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358                        Death

ones appear and speak to us in their works "with less alloy
than they could ever speak through their children; but
men's bodies disappear absolutely on death, except they be in
some measure preserved in their children and in so far as
harmonics of all that has been remain.

On death we do not lose life, we only lose individuality ;
we live henceforth in others not in ourselves. Our mistake
has been in not seeing that death is indeed, like birth, a
salient feature in the history of the individual, but one which
wants exploding as the end of the individual, no less than
birth wanted exploding as his beginning.

Dying is only a mode of forgetting. We shall see this more
easily if we consider forgetting to be a mode of dying. So
the ancients called their River of Death, Lethe—the River
of Forgetfulness. They ought also to have called their River
of Life, Mnemosyne—the River of Memory. We should learn
to tune death a good deal flatter than according to received

The Dislike of Death

We cannot like both life and death at once; no one can
be expected to like two such opposite things at the same time ;
if we like life we must dislike death, and if we leave off dis-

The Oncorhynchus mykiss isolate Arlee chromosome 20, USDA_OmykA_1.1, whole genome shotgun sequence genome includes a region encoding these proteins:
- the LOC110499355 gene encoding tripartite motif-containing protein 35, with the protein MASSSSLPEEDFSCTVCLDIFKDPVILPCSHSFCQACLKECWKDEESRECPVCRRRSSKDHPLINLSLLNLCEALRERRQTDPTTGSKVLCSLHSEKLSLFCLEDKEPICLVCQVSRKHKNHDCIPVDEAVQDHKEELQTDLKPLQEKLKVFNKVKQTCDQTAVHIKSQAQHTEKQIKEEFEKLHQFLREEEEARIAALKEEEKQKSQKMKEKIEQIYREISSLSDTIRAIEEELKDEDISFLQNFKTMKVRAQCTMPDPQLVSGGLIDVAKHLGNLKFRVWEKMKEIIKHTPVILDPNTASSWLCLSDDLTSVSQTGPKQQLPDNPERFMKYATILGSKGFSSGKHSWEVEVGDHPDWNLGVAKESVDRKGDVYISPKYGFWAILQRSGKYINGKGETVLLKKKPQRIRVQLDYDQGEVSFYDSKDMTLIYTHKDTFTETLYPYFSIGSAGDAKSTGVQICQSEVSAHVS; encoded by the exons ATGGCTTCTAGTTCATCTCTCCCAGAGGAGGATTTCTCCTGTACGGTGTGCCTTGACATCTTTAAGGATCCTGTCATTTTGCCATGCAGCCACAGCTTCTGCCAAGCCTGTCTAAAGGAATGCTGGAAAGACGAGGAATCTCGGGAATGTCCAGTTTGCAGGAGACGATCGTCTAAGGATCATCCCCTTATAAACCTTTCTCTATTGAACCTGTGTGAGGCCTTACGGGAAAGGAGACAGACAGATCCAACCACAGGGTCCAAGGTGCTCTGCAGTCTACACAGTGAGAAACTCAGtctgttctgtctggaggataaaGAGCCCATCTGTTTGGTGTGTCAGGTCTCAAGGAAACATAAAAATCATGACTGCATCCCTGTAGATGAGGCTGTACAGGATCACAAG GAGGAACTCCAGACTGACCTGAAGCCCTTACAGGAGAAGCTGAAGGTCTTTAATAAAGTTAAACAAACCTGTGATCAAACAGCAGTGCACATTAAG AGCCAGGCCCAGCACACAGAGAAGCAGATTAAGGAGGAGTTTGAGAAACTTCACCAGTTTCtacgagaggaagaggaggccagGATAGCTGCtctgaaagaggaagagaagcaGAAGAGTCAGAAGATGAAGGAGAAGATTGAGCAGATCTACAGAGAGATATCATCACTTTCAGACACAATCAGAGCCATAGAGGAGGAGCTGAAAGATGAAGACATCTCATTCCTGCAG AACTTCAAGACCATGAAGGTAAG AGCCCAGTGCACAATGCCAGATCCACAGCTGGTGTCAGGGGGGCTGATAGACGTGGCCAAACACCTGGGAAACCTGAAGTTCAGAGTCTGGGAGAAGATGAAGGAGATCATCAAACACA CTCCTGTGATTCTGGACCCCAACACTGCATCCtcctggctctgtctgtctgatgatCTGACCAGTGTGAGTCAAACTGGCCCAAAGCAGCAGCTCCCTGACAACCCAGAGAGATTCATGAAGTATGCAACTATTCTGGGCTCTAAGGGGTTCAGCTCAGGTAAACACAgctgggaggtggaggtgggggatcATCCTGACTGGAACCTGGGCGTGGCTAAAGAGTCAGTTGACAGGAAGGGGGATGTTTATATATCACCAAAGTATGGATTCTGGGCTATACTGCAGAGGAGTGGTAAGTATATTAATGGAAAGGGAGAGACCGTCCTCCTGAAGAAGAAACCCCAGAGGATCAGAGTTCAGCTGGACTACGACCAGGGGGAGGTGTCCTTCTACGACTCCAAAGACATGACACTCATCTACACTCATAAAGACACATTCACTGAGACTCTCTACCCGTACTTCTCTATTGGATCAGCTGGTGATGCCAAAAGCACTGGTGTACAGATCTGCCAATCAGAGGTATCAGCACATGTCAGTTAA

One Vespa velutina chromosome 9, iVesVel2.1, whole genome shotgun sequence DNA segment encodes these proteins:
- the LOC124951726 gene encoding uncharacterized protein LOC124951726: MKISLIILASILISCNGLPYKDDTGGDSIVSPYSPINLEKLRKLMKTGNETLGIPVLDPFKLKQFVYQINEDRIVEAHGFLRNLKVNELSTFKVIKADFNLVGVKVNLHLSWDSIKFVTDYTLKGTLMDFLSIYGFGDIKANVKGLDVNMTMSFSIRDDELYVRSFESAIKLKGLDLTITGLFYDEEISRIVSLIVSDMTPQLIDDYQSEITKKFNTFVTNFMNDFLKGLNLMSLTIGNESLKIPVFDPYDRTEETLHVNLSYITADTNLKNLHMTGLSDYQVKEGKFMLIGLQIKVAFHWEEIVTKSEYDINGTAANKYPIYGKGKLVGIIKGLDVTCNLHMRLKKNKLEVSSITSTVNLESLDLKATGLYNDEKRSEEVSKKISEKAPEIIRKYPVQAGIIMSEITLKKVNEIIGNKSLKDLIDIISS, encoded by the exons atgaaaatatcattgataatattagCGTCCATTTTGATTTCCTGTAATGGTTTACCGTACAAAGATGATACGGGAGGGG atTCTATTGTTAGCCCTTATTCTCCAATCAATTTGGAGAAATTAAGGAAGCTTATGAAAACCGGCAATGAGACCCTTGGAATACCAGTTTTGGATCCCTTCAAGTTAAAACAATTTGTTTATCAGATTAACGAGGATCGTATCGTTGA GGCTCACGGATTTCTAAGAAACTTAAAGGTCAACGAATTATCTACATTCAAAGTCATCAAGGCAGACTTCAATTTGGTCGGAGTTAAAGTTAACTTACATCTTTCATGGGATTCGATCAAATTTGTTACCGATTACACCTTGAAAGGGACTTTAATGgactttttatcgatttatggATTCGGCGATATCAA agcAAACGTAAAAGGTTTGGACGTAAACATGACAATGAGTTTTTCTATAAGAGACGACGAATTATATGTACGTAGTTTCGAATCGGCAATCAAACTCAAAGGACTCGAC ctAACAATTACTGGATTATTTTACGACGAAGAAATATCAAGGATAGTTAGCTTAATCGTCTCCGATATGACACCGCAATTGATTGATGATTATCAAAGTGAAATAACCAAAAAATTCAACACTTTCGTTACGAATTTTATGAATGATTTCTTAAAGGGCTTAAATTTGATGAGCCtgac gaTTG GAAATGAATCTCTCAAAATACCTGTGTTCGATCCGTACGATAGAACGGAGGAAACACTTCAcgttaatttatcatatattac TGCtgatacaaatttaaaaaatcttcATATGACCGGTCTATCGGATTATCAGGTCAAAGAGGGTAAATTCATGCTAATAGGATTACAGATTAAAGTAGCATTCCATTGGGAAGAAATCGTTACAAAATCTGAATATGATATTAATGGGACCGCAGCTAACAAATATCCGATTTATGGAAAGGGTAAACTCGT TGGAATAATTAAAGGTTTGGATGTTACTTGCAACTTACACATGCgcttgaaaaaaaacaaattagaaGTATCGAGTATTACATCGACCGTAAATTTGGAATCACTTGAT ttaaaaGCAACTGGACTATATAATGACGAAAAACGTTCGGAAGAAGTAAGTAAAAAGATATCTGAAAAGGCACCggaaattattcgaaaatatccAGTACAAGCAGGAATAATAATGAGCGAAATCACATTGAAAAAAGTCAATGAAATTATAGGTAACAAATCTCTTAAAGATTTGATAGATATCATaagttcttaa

liking death we shall soon die. Death will always be more
avoided than sought; for living involves effort, perceived or
unperceived, central or departmental, and this will only be
made by those who dislike the consequences of not making it
more than the trouble of making it. A race, therefore, which
is to exist at all must be a death-disliking race, for it is only
at the cost of death that we can rid ourselves of all aversion
to the idea of dying, so that the hunt after a philosophy which
shall strip death of his terrors is like trying to find the philo-
sopher's stone which cannot be found and which, if found,
would defeat its own object.

Moreover, as a discovery which should rid us of the fear
of death would be the vainest, so also it would be the most
immoral of discoveries, for the very essence of morality is
involved in the dislike (within reasonable limits) of death.
Morality aims at a maximum of comfortable life and a,
minimum of death; if then, a minimum of death and a
maximum of life were no longer held worth striving for, the